G protein-coupled receptors (GPCRs) are also known as seven-transmembrane domain receptors, 7TM receptors, heptahelical receptors, serpentine receptors, and G protein-linked receptors (GPLR). They constitute a large protein family of druggable receptors including 5-HT receptors,adrenoceptors,GABA receptors,Histamine receptors,mGluR and angiotensin receptors. GPCRs are only found in eukaryotes and work together with G proteins (also known as guanosine nucleotide-binding proteins) to transmit signals into the cell interior from many hormones, neurotransmitters and other signaling factors outside the cell. This process involves activation of different signal transduction pathways and, ultimately, leads to cellular responses.[1][2] GPCR signaling principally activates intracellular signaling pathways, including the following pathways: cAMP/PKA, Ca2+/PKC, Ca2+/NFAT, PLC, PTK, PKC/MEK, Erk1/2 MAPK, p38 MAPK, PI3K, NO-cGMP, Rho, NF-κB and JAK/STAT.[3] GPCRs control key physiological functions, including neurotransmission, immune responses, cardiac- and smooth-muscle contraction and blood pressure regulation, as well as, hormone and enzyme release from endocrine and exocrine glands. Therefore, the malfunction of GPCRs contributes to some of the most prevalent human diseases. For example, activating mutations of the thyroid stimulating hormone receptor (TSHR) is found in some thyroid carcinomas and approximately 80% of thyroid adenomas, and germline mutations in TSHR cause familial non-autoimmune hyperthyroidism.[4] Due to GPCRs’ specific role in human disease, they have served as useful targets for drug development. For example, the antipsychotic agents risperidone and escitalopram oxalate block specific GPCRs that normally bind to dopamine or serotonin. A variety of GPCR agonists also exist, such as the drug UCB P071, which is a selective Histamine 1 receptor inverse agonist used in the treatment of allergies, hay fever, angioedema, and urticaria.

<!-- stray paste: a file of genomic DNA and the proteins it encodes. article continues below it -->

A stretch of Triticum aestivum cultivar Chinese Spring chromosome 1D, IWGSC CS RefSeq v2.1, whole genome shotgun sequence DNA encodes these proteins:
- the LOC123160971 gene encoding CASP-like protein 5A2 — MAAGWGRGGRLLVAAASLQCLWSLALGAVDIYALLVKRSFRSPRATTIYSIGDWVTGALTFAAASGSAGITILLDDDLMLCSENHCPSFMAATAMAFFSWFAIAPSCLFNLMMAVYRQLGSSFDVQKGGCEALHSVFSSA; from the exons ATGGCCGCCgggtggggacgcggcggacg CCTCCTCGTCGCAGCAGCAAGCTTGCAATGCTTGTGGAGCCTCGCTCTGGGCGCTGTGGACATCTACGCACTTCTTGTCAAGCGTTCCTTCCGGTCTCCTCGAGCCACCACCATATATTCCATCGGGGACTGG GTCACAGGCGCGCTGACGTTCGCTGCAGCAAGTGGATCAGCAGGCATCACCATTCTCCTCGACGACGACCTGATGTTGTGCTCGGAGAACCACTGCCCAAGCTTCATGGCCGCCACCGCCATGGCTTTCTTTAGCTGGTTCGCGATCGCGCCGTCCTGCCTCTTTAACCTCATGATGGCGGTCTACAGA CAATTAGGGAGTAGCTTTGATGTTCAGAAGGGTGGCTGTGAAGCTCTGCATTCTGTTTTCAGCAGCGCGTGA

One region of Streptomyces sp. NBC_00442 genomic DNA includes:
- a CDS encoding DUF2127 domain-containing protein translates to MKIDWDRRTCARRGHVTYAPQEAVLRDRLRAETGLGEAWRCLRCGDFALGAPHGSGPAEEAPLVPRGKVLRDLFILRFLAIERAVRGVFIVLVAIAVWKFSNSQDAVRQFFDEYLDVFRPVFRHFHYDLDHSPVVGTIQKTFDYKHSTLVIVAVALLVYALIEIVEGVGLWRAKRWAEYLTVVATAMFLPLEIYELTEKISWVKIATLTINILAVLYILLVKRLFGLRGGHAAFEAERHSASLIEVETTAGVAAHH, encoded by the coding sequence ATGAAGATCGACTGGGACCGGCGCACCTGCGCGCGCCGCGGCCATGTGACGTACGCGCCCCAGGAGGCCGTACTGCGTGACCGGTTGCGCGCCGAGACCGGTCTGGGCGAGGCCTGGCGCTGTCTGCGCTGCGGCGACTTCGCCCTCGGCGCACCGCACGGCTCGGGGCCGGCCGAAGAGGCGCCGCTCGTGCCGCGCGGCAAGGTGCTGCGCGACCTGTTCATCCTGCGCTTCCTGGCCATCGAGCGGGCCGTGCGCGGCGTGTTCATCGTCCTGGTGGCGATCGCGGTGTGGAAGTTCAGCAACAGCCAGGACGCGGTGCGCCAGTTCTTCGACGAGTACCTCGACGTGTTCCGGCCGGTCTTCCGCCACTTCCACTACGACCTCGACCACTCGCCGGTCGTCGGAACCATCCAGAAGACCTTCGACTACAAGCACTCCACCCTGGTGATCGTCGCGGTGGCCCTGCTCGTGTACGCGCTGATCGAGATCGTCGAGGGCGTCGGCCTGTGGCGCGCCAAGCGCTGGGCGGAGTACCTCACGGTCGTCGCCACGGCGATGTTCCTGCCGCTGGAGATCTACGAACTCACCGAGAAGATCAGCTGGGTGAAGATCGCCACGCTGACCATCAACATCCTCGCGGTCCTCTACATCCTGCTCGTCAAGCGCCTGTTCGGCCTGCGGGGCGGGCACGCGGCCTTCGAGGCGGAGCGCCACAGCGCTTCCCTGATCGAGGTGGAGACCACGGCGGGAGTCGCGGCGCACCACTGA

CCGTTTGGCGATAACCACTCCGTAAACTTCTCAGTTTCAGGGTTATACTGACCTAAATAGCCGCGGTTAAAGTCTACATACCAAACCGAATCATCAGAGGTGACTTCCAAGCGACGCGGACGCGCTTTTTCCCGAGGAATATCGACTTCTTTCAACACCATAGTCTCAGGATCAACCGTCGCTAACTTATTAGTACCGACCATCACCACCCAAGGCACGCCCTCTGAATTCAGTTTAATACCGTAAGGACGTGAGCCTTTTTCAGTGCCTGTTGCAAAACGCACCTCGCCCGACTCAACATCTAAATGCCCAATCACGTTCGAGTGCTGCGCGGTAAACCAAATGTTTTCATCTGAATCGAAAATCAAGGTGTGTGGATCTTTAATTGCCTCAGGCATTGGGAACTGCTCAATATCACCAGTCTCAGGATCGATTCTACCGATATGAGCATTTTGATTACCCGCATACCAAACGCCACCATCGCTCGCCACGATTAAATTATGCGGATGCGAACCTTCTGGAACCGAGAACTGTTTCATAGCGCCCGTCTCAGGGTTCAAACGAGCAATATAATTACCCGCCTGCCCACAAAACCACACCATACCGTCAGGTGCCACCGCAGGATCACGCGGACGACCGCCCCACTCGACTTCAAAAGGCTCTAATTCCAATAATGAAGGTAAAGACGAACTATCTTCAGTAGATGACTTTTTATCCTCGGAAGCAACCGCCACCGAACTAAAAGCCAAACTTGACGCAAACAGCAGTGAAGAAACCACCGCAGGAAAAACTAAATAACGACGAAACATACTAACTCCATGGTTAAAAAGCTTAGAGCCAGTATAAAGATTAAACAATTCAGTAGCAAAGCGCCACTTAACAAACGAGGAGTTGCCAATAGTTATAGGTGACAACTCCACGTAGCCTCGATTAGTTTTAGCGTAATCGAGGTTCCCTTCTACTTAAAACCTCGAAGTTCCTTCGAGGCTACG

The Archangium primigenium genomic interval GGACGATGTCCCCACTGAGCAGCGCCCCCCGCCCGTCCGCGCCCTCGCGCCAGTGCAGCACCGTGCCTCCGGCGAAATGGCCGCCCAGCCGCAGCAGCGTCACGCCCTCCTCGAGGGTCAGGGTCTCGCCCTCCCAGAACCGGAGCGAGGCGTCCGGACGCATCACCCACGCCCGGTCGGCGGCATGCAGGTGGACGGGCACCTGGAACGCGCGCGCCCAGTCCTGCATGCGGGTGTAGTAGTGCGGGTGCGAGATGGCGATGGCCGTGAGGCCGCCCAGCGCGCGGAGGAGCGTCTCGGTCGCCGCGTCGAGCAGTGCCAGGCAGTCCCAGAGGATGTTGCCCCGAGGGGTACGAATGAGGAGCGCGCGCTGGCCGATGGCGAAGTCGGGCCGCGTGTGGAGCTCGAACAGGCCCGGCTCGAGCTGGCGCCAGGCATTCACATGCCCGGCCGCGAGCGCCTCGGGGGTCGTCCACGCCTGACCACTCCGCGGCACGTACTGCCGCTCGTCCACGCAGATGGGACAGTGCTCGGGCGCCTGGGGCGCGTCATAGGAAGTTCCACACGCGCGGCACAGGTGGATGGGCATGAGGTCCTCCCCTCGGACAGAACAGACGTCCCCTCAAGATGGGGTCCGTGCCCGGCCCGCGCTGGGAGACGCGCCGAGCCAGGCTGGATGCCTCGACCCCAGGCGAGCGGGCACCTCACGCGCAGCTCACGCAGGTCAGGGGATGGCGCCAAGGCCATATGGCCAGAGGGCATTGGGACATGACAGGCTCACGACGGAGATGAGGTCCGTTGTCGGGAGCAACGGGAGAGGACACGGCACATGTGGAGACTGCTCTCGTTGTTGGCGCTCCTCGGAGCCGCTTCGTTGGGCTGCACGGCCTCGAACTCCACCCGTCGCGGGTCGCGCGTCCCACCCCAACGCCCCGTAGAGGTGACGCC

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[3].Marinissen MJ, et al. G-protein-coupled receptors and signaling networks: emerging paradigms. Trends Pharmacol Sci. 2001, 22(7): 368-376.
[4].Dorsam RT, et al. G-protein-coupled receptors and cancer.Nat Rev Cancer. 2007, 7(2): 79-94.

5-HT receptor       
Adenosine receptor        
P2Y receptor       
Angiotensin receptor       
Cannabinoid receptor       
Dopamine receptor       
Endothelin receptor        
GABA receptor       
Histamine receptor       
Melatonin receptor       
S1P receptor       

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